Precautions

While there are no negative side effects from taking the dandelion herb, some people have been known to have allergic reactions to it, including a rash or mouth sores. If you are allergic to yarrow, iodine, ragweed, marigold, chrysanthemums, chamomile, or daisies, you should avoid taking dandelion. Dandelion might cause stomach acid or heartburn in some people. If you have gallbladder problems or gallstones, you should consult a doctor before taking dandelion. Dandelion is a diuretic and may cause your body to expel any drugs you are taking faster than normal. Consult a doctor if you are taking Lithium, quinoline antibiotics, and antacids like Pepcid, Zantac, and Taganet.


reader feedback, tips & advice

There are currently 18 comments. Add your's below!
  1. peachy 3 January 2011 at 1:27 pm permalink

    I am now super interested in trying Dandelion tea :)

  2. David 17 May 2011 at 5:28 am permalink

    I have tried Dandelion tea and have lost weight. I drank tea once daily for 7 days and lost 5 lbs in a week. I will now try it for 30 days to see if I can lose 30 % of my body weight….. In Spanish it is called “Diente de Lion” and can be found in many farmer markets… try, since it really works…..

  3. Tunde 10 June 2011 at 10:32 pm permalink

    Its good for Malaria as it cleanse the liver

  4. Emily 5 July 2011 at 11:42 pm permalink

    I have so much dandelion growing in my front yard, and don’t do with it what I should…need to get on top of it.

  5. Sam 17 August 2011 at 4:47 pm permalink

    I’m always interested in anything that cleanses the liver. The weight loss properties of dandelion is new to me though!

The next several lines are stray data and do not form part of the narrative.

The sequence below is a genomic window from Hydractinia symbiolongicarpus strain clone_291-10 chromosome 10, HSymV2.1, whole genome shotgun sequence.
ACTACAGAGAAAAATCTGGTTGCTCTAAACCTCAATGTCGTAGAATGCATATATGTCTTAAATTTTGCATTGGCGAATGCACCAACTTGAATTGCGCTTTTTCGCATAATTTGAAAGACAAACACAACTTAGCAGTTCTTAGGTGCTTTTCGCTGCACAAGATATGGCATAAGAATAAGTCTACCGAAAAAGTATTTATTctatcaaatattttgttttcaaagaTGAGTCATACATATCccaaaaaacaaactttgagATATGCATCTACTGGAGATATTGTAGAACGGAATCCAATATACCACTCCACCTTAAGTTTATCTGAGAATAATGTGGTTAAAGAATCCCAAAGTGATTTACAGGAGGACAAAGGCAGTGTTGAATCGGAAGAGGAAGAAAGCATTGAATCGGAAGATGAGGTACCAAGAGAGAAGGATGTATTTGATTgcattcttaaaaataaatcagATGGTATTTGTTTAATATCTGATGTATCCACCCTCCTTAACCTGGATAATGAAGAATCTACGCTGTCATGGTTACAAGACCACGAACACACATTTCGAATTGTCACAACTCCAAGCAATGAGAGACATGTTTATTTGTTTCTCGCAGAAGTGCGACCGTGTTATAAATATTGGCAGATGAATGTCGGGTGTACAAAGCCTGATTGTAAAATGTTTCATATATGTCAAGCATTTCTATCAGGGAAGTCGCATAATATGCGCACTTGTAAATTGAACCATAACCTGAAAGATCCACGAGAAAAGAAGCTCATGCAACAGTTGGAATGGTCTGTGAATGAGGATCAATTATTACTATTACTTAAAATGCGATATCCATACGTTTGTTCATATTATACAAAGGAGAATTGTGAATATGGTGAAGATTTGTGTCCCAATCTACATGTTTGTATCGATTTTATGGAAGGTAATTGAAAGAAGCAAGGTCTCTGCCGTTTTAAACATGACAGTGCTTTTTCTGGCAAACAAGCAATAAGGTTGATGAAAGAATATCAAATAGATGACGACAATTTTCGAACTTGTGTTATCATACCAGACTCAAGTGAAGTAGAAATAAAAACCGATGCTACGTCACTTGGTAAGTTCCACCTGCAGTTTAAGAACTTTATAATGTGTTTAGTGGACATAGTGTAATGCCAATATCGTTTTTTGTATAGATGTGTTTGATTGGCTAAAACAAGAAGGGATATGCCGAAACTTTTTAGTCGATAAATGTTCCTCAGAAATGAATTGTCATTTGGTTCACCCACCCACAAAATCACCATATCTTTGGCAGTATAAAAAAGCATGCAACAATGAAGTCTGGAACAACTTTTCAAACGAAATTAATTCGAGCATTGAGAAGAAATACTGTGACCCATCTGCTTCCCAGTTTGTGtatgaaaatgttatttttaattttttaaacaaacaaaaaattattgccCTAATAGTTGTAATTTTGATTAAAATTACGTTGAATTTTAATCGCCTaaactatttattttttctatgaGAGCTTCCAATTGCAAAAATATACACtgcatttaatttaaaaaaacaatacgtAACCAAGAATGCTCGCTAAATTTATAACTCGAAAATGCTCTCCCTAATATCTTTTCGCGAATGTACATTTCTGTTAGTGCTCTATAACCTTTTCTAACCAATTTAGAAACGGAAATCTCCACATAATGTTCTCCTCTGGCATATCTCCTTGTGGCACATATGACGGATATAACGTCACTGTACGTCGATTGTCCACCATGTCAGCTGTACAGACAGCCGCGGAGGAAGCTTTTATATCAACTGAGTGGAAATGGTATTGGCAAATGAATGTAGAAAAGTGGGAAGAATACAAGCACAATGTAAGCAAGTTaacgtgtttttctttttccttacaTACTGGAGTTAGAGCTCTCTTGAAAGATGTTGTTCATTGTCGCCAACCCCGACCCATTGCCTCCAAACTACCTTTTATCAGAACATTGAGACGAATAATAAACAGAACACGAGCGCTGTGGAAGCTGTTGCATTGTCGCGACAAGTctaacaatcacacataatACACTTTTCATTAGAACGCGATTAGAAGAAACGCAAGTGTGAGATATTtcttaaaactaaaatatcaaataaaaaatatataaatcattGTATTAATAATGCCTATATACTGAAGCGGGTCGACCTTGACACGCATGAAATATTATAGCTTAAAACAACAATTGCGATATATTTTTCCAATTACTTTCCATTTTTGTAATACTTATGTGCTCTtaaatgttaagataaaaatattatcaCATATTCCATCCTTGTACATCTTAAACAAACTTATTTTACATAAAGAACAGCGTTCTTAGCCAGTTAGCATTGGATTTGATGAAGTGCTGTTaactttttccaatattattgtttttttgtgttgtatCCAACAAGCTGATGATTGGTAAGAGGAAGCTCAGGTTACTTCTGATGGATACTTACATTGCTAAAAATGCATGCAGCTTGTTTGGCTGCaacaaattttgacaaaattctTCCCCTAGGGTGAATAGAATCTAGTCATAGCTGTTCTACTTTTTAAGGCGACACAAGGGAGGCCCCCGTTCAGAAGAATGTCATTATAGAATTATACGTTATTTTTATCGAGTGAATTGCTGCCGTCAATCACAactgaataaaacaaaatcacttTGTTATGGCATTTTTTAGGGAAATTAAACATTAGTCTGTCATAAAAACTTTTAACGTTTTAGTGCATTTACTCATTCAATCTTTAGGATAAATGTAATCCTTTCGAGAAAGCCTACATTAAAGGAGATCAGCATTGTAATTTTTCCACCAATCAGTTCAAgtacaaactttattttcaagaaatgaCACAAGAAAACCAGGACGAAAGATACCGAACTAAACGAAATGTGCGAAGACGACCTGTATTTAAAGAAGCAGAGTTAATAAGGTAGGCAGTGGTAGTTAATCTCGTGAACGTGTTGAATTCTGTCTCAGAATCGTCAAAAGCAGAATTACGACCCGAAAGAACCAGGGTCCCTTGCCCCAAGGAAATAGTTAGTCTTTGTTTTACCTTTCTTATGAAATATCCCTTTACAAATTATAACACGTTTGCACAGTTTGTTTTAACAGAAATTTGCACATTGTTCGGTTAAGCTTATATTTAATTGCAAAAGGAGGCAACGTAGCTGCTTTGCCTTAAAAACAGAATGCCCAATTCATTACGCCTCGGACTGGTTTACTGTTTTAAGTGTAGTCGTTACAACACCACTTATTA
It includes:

@David, good going losing the weight with just a cup a day.

  6. felice lim 1 October 2011 at 7:38 pm permalink

    my grandparent eat dandelion leaves for
    years. He NEVER need to see a doctor as he
    believed ‘ good ‘food’ is good medicine’
    and drugs are poisons !!’ and the famous
    chinese saying ‘ illness come through our mouths ” we will be in great trouble if he caught us eating ‘BBQ’ food and we have to
    detox for 3 days !! this was almost 40 yrs ago when we do not know the word ‘carcinegon’ ..but he said ‘ toxic’ !!how true !! we do not use any ready made source but using ginger juices, lots of garlic, sea salt, aged vineger, aged mandarin peel , aged chinese wine, red yeast fermented wine, home made bean curd
    and lots of sea food every day.. and of course, NO CANED FOOD , SODA & candies !

  7. Diana Mossop 31 October 2011 at 12:47 pm permalink

    Dandelion leaves are very powerful for cleansing the liver and supporting cholesterol, the bile pathways and the Gallbladder.